Aston Martin Strikes Battery Deal with EV Startup Lucid

(Photo Credit: Thibaut Nagorny/Unsplash)
(Photo Credit: Thibaut Nagorny/Unsplash)

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Who needs classic German engineering when you can have Silicon Valley startup swagger?

On Monday, Aston Martin and California EV-maker Lucid announced they’d inked a deal for Lucid to supply James Bond’s favorite car brand with battery technology for Aston Martin’s future EV models, which are scheduled to make their debut in 2026. The deal supplants an agreement Aston Martin struck with Mercedes three years ago, and shows how even legacy automakers are getting creative in the face of an ever-turbulent EV market.

Rough Ride

Aston Martin has faced a bumpy road over the past few years. The 110-year-old brand went public in 2018, but the IPO sputtered and in 2022 it doubled its losses while selling just 6,400 cars. The one bright spot was four models making an appearance in 2021’s No Time to Die. Aston Martin agreed in 2020 to buy EV and battery technology from Mercedes, itself a shareholder in the iconic British brand. The new deal with Lucid means Aston Martin is off the hook for a large payment to Mercedes and new issuance of shares that would have been due this year. Lucid has also faced difficulties recently: demand for its EV seemed to taper off alarmingly in February, and in March the company slashed 18% of its workforce.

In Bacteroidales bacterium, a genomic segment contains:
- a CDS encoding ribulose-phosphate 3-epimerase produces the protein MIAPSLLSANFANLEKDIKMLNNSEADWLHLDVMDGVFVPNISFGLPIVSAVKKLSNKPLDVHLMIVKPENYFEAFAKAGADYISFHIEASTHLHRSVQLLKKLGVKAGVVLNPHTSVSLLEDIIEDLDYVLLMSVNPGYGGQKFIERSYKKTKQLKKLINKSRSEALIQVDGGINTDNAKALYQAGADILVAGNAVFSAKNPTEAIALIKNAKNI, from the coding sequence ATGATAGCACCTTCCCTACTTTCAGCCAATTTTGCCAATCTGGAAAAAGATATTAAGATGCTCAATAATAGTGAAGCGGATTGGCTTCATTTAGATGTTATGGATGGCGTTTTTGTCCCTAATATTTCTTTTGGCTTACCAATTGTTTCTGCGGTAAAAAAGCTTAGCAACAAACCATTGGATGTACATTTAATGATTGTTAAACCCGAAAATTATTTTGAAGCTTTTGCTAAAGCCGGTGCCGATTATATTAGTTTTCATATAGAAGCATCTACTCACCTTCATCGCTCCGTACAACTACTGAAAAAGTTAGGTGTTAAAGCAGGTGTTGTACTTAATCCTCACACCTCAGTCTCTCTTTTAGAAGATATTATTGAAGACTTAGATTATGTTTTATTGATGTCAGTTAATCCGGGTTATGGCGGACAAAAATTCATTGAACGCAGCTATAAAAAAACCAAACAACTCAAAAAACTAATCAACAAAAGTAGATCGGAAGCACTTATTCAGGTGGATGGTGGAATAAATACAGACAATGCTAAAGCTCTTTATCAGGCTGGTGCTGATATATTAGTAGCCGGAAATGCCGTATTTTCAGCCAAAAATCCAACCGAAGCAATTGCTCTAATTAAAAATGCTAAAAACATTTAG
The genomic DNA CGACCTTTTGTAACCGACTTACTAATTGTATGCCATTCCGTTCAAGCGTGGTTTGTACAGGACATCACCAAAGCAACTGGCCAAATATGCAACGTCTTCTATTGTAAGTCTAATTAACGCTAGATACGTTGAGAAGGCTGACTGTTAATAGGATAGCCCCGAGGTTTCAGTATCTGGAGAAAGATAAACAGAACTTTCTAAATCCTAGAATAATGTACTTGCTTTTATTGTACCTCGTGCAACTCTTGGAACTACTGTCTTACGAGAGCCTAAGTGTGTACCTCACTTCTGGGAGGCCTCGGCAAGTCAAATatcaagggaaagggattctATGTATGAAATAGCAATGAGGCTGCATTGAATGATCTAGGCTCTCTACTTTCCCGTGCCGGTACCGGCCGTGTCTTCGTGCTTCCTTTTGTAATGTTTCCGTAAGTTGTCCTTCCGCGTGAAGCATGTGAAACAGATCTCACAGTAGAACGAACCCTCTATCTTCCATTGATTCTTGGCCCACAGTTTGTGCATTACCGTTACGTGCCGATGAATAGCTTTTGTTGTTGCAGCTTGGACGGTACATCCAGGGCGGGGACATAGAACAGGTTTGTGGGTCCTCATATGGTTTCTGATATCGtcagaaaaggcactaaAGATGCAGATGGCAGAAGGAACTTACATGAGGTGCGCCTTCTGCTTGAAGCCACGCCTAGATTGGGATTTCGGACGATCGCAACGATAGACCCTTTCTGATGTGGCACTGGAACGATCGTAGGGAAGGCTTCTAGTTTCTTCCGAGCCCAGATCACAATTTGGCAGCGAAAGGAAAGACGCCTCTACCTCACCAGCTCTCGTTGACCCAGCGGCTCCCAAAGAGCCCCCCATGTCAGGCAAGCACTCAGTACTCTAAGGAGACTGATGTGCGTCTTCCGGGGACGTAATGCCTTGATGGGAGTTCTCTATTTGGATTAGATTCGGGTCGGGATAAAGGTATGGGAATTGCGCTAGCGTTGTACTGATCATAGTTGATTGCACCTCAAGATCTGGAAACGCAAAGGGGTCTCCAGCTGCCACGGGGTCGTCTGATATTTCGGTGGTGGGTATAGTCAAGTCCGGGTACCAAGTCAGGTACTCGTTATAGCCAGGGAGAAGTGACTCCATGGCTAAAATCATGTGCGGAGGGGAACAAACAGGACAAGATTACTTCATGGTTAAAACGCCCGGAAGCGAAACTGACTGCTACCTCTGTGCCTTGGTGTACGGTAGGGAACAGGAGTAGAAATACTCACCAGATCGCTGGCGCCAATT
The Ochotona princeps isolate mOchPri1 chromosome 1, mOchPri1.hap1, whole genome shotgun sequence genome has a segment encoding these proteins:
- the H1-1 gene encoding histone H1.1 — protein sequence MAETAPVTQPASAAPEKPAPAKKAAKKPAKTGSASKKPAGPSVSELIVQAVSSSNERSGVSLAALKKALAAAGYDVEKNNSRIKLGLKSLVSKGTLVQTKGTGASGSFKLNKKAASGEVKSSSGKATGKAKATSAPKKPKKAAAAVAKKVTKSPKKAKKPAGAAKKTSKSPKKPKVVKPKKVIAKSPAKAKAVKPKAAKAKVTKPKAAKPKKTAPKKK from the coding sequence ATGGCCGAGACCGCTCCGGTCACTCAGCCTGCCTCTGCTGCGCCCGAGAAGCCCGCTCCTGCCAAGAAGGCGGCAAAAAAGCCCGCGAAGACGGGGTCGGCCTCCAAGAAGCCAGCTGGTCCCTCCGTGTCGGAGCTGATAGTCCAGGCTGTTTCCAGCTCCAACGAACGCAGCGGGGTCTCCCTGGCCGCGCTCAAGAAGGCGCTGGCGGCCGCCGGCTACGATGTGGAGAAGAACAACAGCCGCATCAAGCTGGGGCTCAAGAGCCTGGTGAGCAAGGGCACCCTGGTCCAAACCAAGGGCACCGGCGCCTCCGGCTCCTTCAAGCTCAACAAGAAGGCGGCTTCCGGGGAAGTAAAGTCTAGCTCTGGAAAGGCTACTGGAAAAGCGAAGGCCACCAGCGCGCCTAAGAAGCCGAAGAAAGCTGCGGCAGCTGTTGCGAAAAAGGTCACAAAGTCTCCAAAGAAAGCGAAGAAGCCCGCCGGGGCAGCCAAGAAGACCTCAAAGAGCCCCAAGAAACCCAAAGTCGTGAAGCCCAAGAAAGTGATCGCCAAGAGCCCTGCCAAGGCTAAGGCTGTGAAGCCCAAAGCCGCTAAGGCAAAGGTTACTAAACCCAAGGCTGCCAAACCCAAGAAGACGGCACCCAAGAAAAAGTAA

Although neither Aston Martin nor Lucid are exactly the faces of democratizing EVs, Professor Peter Wells, director of the Centre for Automotive Industry Research at Cardiff University, told The Daily Upside the deal was symptomatic of the wider industry:

  • “It has proven difficult for both established and new entrant players to create a stable and profitable business model amid high rates of experimentation,” Wells said.
  • Wells added that if Aston Martin had stuck to using Mercedes for batteries, it might have lost some branding edge: “the industry has always had to balance economies of scale against brand differentiation. Only this time, the massively complicating factors are the cost and uncertainty involved in the transition to electric.

For Lucid, the deal means diversifying away from being just an automaker, but a supplier, too. It’s not the only EV maker to start stashing eggs in different baskets, with Tesla quickly leveraging its previously exclusive charging network.

Playing Both Sides: Lucid is majority-owned by the Saudi Arabia sovereign wealth fund, a.k.a. the Public Investment Fund (PIF), which just so happens to be Aston Martin’s second-largest shareholder with an almost 17% stake. The irony of an oil-rich nation funding both sides of an EV deal is not lost on us.